As guests continue to move in, the City of Bellingham announces the opening of Gardenview Tiny House Village, located on City property near the intersection of Woburn Street and Lakeway Drive.
The Gardenview Tiny House Village began welcoming its first residents in mid-October. The community, which emphasizes services for seniors and people who are medically fragile, is currently sheltering 22 residents, with more expected to move in this week. Village residents include individuals, couples, and people with pets who are currently experiencing homelessness.
This tiny house village joins other new shelter services that will be available in Bellingham this winter, including Base Camp‘s overflow shelter and a young adult winter shelter to be operated by Northwest Youth Services at Civic Field.
The Gardenview village is staffed 24/7 by the Low Income Housing Institute (LIHI) and Road2Home. A site manager ensures the village is safe and well-organized, and a case manager is dedicated to helping residents move as quickly as possible into permanent housing, as well as obtain employment, health care, and other services to meet their unique needs. The village accepts referrals through agencies such as the Whatcom Homeless Service Center and other community partners.
“Gardenview is happily filling up. We are building a community here in the village and enjoying the growth that comes from a stable place to shelter and a place for guests to call their own,” Heidi Theisen, Gardenview case manager, said. “A guest shared that having a heated tiny home to return to each night overwhelms her with a sense of safety. Another guest shared that he is forever grateful for the chance to change his life and bring his elderly dog in out of the cold.”
Gardenview Tiny House Village is a partnership between the City of Bellingham, LIHI and Road2Home. The City contracted with LIHI and Road2Home to set up and provide staffing and services to the village. The village is funded by the City as an enhanced, non-congregate shelter that protects people experiencing homelessness from exposure to COVID-19, weather, and other harmful circumstances, and serves as a pathway from homelessness to housing.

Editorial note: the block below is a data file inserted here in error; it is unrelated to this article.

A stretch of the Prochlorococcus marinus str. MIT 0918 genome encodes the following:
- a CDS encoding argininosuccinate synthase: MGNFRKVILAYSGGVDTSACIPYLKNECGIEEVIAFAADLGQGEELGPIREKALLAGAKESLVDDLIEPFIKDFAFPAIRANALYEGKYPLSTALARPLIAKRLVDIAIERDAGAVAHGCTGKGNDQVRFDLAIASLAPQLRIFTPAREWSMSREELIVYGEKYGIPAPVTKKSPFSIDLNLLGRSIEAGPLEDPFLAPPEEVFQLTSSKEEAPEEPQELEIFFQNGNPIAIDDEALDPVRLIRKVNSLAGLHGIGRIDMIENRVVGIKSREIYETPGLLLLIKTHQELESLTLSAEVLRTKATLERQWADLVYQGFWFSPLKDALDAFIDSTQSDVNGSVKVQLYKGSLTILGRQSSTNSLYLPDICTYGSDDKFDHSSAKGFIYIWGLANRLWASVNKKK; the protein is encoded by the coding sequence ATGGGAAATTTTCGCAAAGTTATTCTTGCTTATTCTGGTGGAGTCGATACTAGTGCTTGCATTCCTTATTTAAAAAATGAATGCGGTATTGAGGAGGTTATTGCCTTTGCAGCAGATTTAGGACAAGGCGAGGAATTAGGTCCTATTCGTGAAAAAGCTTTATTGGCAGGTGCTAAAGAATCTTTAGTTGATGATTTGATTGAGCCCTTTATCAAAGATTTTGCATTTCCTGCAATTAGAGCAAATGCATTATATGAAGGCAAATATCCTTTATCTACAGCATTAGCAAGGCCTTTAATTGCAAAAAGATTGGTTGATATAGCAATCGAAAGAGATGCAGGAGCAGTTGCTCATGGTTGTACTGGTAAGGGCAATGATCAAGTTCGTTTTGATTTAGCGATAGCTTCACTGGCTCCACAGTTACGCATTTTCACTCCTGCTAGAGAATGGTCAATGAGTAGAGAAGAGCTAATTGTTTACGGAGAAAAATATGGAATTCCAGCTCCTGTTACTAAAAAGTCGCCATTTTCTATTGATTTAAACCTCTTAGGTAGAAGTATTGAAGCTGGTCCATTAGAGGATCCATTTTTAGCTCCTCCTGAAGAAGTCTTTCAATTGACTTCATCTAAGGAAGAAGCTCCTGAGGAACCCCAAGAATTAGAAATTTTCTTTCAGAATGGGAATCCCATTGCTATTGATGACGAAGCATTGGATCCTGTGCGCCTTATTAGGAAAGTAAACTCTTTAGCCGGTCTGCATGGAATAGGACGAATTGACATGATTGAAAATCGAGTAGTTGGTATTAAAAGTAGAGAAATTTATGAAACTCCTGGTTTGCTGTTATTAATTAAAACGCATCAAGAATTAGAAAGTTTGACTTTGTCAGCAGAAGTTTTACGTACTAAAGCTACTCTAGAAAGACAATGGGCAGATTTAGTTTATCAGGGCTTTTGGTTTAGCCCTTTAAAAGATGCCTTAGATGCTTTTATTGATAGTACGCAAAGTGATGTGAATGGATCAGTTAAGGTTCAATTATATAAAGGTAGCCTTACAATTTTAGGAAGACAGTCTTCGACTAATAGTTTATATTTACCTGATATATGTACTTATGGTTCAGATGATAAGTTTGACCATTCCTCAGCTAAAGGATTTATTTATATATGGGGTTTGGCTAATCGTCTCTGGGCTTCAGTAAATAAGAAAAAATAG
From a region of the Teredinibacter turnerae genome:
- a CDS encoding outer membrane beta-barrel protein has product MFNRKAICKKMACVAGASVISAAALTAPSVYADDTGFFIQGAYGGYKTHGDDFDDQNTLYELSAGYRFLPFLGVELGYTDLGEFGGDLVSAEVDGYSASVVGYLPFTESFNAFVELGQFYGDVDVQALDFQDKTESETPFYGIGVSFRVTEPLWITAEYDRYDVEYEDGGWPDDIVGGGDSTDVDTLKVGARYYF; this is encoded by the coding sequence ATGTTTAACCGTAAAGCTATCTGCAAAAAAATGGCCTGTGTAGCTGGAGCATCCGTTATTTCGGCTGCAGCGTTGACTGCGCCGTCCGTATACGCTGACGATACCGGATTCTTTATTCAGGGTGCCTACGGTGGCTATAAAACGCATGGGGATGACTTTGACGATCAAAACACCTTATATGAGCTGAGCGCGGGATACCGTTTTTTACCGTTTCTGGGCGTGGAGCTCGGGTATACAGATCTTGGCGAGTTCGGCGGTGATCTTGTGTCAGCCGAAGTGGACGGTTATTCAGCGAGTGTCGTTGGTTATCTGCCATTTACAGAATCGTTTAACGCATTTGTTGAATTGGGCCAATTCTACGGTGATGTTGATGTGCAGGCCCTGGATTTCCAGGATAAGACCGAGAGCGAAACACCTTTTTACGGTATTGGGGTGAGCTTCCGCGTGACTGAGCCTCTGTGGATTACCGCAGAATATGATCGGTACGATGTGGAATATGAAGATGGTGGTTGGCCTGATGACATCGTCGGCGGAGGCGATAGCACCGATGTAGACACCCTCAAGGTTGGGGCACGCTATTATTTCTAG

“We have made progress on expanding shelter options that are healthy, safe, and offer services to help people transition into permanent housing,” Bellingham Mayor Seth Fleetwood said. “We talk a lot about the continuum of housing and ensuring that the entire community enjoys the benefit and the right to have a home. We value the fact that the way to achieve housing for everybody is by creating permanent housing solutions. But there’s a segment of our community that needs this kind of temporary shelter as a first step. We see this village as a critical service in the continuum of housing.”
The City is the primary funder for both the costs to construct the village and costs of facility operations and programming. Each of the 30 tiny houses measure 8 x 12 feet, is insulated, furnished, and has heat, electricity, windows, and a locking door. Twenty of the tiny houses were purchased by Whatcom County and manufactured locally, and the remainder were built on-site by volunteers. In addition to houses, the village includes a community kitchen, hygiene facilities, craft room, offices for staff, parking, and a security station at the entrance.
Community members invited to get involved
Community members interested in partnering with the City, county, and community partners are invited to engage with and support this effort in a number of ways, including:
- A Community Advisory Committee is being formed of neighborhood stakeholders, including nearby neighbors and representatives of local businesses, community and faith organizations, who will receive updates from village staff on operations and resident services, provide advisory input, and address concerns, questions, or offers of support from the community to help ensure success of the program and respect for the surrounding neighborhood. For more information, contact Josh Castle, LIHI Community Engagement Director, at email@example.com
- LIHI and Road2Home welcome community support through donations and volunteerism. Contact firstname.lastname@example.org or visit road2home.org for details.
- If you would like to purchase a gift for Gardenview this holiday season, stop by the Black Drop Coffeehouse in Bellingham and choose a tag off of the Gardenview Giving Tree. More information available at the Black Drop Coffeehouse or by emailing email@example.com
- Road2Home runs an ally program for community members who want to get involved and help our unsheltered neighbors and is recruiting volunteers who wish to become allies and work with Gardenview residents. For more information visit road2home.org